Lynn James-Meyer, chief executive of a Texas-based company that sells a specialized shampoo, likes to get to the point.
“I’m not one who gets thrilled over a lot of government programs, but this one helps,” Mrs. James-Meyer likes to say about the U.S. Export-Import Bank.
She has been exporting shampoos, among other products, by the thousands of liters for more than 10 years through her company, BioSafe Technologies Inc. of Denison, Texas. She said 90 percent of her sales are overseas and she fears what will happen if Congress doesn’t reauthorize the Ex-Im Bank by the end of September.
“We wouldn’t obtain money quickly enough to pay our vendors on time for raw materials, and this would cut the amount we could export at one time. As a result the flexibility for quick supply to our overseas customers would diminish and more likely end our ability to export,” she says.
BioSafe is just one of the hundreds of small and mid-sized companies that rely on the Ex-Im Bank to export and support jobs. The Ex-Im Bank has supported 1.2 million jobs in the last five years.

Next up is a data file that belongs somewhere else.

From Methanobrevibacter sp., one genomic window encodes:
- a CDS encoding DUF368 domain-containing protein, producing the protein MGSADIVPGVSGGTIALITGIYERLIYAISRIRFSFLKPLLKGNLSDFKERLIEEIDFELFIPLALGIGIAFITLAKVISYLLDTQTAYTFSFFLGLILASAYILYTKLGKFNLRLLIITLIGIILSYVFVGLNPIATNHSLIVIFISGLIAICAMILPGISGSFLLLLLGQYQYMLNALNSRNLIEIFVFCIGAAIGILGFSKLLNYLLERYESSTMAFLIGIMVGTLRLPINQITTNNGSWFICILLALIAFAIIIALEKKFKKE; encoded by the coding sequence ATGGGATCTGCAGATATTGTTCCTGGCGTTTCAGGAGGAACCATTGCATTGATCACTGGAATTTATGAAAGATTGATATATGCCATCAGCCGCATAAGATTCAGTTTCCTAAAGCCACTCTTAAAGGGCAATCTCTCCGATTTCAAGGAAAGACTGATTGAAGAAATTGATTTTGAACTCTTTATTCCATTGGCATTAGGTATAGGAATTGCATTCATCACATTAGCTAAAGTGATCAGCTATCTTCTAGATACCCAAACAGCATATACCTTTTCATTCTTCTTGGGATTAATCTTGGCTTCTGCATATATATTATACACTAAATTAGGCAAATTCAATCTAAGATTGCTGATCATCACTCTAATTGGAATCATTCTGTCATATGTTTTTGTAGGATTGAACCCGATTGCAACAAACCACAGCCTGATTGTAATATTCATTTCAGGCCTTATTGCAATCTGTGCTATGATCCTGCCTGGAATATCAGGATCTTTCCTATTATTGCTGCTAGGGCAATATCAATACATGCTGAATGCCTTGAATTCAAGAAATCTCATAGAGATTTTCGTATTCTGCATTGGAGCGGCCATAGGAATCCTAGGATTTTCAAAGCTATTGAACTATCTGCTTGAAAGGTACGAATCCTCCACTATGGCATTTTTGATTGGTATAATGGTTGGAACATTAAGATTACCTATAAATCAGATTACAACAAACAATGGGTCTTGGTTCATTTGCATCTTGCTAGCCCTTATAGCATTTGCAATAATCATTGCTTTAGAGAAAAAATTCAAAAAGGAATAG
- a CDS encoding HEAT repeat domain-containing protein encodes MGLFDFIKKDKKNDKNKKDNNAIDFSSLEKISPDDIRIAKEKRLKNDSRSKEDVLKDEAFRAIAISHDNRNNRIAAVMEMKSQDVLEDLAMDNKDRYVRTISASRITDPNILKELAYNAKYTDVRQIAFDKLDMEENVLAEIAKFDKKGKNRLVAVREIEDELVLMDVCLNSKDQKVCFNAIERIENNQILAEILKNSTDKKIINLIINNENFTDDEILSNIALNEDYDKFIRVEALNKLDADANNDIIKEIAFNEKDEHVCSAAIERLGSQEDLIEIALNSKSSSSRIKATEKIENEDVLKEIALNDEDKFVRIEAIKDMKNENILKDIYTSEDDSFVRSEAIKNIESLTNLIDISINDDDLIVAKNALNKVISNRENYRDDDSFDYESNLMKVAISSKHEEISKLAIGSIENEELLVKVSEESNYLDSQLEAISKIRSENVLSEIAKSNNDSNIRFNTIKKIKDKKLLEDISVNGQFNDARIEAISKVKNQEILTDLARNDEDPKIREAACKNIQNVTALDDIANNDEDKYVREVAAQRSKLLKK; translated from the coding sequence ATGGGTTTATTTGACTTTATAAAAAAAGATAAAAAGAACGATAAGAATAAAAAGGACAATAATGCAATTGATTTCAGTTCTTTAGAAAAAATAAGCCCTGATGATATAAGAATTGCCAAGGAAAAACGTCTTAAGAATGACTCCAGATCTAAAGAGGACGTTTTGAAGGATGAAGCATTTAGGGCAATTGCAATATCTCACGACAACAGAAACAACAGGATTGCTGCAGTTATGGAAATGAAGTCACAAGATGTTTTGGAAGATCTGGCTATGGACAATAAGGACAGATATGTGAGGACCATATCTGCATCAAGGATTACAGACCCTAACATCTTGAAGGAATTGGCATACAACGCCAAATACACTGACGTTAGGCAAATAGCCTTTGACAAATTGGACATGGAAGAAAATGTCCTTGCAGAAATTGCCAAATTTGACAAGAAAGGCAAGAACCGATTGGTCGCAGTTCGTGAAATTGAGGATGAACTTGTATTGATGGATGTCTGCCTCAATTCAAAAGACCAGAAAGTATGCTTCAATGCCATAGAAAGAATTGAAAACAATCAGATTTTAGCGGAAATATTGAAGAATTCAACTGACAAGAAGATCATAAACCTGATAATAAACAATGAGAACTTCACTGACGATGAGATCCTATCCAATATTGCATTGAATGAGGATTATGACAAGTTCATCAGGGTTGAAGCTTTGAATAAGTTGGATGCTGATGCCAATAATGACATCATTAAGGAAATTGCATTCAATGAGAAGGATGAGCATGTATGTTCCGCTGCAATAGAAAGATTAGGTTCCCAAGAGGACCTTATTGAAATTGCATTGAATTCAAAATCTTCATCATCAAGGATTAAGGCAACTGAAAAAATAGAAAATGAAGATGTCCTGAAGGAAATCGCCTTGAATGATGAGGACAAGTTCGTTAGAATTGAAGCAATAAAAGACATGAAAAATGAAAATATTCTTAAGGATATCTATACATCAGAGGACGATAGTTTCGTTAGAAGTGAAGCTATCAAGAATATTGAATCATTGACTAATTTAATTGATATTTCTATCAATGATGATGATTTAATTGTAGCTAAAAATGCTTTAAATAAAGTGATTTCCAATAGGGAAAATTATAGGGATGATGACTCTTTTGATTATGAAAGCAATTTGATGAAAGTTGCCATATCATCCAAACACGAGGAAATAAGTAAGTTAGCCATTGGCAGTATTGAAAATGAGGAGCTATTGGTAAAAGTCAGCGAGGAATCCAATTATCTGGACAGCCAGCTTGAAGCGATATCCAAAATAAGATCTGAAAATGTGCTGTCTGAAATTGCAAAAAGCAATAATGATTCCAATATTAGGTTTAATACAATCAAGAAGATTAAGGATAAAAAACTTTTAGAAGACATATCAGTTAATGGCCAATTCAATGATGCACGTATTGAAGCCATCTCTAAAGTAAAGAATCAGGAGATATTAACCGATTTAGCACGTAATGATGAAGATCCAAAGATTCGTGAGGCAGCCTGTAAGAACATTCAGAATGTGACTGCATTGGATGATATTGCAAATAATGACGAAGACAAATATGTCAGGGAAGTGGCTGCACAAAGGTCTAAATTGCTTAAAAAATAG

She says getting money from private banks—even when operating in first-world countries—was difficult because her company was small. But Ex-Im understood and offered the company insurance that gave private banks confidence to continue providing BioSafe with credit.
Because of the Ex-Im Bank, BioSafe was able to obtain the working capital necessary to grow their business and expand to multiple markets.
BioSafe operates efficiently. They have just a few employees but rely on many top consultants and advisers for some of the non-essential functions of running a business.
They’d also get hurt if Ex-Im Bank shut down. Mrs. James-Meyer says she doesn’t want to see that happen.
The Ex-Im Bank, she says, “Gives us peace of mind.”